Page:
A few readers have begun to worry about the fate of MySQL.  This deal will be a test case for the actual freedoms of users when an open source product gets acquired.  Yes, there is an opportunity to fork the code if users aren’t happy with the acquiring vendor’s actions in the user community or with the product in question.  But what’s the customer value of a splintered community?  And up against the resources of an Oracle, can MapleSyrup Inc., the leading providers of support for MySQL in Canada, really stand a chance?  Methinks no.

More to come…

Matt Aslett’s post yesterday is one that will surely attract attention and possibly eggs from commercial open source proponents.  However, I believe he’ll be proven correct.  Aslett concludes with the following statement, which is backed up by data earlier in the post:

“If open source is to become more relevant to mainstream enterprise users then the focus has to shift from decreasing cost to enabling business practices and increasing revenue generation opportunities.”

I completely agree.

Our friend Matt Asay comments:

“Speaking of “who you ask is important,” have you considered that Savio has a vested interest in prospective buyers not fixating on cost? He works for a company that sells incredibly expensive software!”

Two things.  First, what I blog on InfoWorld and my personal blog are my own views.  I use my experience at IBM to provide color to these views, not to advance an IBM or WebSphere “agenda”. If I were tasked with the latter, I’d be looking for a raise!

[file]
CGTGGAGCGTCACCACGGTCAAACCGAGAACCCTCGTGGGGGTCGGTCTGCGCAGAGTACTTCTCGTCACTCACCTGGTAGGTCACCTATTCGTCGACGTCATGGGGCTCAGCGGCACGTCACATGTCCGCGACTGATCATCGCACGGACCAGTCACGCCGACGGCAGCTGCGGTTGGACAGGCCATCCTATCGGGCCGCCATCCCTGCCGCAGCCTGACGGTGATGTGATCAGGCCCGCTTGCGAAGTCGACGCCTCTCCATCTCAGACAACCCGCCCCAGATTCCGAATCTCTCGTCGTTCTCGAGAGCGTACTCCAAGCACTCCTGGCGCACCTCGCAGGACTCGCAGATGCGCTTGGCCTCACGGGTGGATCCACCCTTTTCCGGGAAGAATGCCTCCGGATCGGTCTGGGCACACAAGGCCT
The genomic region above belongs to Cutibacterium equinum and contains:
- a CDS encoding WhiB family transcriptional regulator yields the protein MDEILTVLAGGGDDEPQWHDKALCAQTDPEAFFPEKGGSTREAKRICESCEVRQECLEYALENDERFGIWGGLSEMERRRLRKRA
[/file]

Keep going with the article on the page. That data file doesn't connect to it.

Every piece of financial analysis I’ve done leads me to conclude that a mature open source vendor’s financial ratios are no different than their closed source competition.  Yes, a startup open source vendor can keep costs down and pass on the savings through lower priced products.  However, this cost advantage is not sustainable.

What happens when the $50k/server/year price point isn’t sufficient to market and sell the product, to invest in R&D, to invest in employees and to generate a sufficient ROI for investors?  Well, you’ll increase the price to $60k/server/year.  That works if your brand isn’t associated with “low cost”.  By fixating on cost, when open source products can deliver additional benefits, open source vendors are simply trading short-term gains for long-term challenges.

Second, IBM software prices range from $0 to tens of thousands of dollars.  Just because a product is $5k, $50k or $500k does not make it “incredibly expensive”.  No customer would pay $20 for a software product that only saves them $1.75 in costs or only helps drive $3.25 in revenue.  Prices are only sustainable when the business value being received is higher than the cash outlay.

Near and dear to my heart, the WebSphere Application Server (WAS) family has two very “low” priced products.  If you want a no cost, unsupported product, we’ve got WAS CE.  If you’re looking for an enterprise tested, fully JEE 5 compliant application server with broad programming model support, 24×7 support and a minimum 5 years of service from GA, plus a 3 year service extension available, we offer WAS Express for $2,305 in the US.   If you compare that price to a 24×7 support subscription from an OSS competitor I think you’ll be pleasantly surprised.  Oh, and if you’re looking at a large scale deployment with tens or hundreds of servers underpinning core business applications, our TCO story versus open source competition is insanely positive.